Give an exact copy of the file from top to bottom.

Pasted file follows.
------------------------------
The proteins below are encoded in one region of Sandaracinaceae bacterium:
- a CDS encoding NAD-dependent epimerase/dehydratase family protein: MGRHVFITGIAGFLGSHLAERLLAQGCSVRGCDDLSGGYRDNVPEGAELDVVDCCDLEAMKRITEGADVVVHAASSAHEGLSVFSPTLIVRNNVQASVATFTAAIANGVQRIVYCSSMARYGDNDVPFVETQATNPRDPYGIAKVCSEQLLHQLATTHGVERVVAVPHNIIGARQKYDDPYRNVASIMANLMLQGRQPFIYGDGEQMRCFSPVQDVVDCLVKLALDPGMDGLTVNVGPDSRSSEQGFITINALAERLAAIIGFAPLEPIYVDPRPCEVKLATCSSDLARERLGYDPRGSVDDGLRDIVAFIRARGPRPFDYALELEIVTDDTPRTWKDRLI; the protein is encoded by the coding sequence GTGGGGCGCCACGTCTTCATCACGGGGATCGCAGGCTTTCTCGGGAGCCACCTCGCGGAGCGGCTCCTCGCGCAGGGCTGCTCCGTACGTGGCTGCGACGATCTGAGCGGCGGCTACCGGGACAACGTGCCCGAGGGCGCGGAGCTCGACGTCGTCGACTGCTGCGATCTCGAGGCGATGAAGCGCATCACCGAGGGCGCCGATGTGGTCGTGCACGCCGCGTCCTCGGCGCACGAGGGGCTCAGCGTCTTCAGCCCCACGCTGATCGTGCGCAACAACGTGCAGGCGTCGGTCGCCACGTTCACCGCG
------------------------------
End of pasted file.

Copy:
The proteins below are encoded in one region of Sandaracinaceae bacterium:
- a CDS encoding NAD-dependent epimerase/dehydratase family protein: MGRHVFITGIAGFLGSHLAERLLAQGCSVRGCDDLSGGYRDNVPEGAELDVVDCCDLEAMKRITEGADVVVHAASSAHEGLSVFSPTLIVRNNVQASVATFTAAIANGVQRIVYCSSMARYGDNDVPFVETQATNPRDPYGIAKVCSEQLLHQLATTHGVERVVAVPHNIIGARQKYDDPYRNVASIMANLMLQGRQPFIYGDGEQMRCFSPVQDVVDCLVKLALDPGMDGLTVNVGPDSRSSEQGFITINALAERLAAIIGFAPLEPIYVDPRPCEVKLATCSSDLARERLGYDPRGSVDDGLRDIVAFIRARGPRPFDYALELEIVTDDTPRTWKDRLI; the protein is encoded by the coding sequence GTGGGGCGCCACGTCTTCATCACGGGGATCGCAGGCTTTCTCGGGAGCCACCTCGCGGAGCGGCTCCTCGCGCAGGGCTGCTCCGTACGTGGCTGCGACGATCTGAGCGGCGGCTACCGGGACAACGTGCCCGAGGGCGCGGAGCTCGACGTCGTCGACTGCTGCGATCTCGAGGCGATGAAGCGCATCACCGAGGGCGCCGATGTGGTCGTGCACGCCGCGTCCTCGGCGCACGAGGGGCTCAGCGTCTTCAGCCCCACGCTGATCGTGCGCAACAACGTGCAGGCGTCGGTCGCCACGTTCACCGCG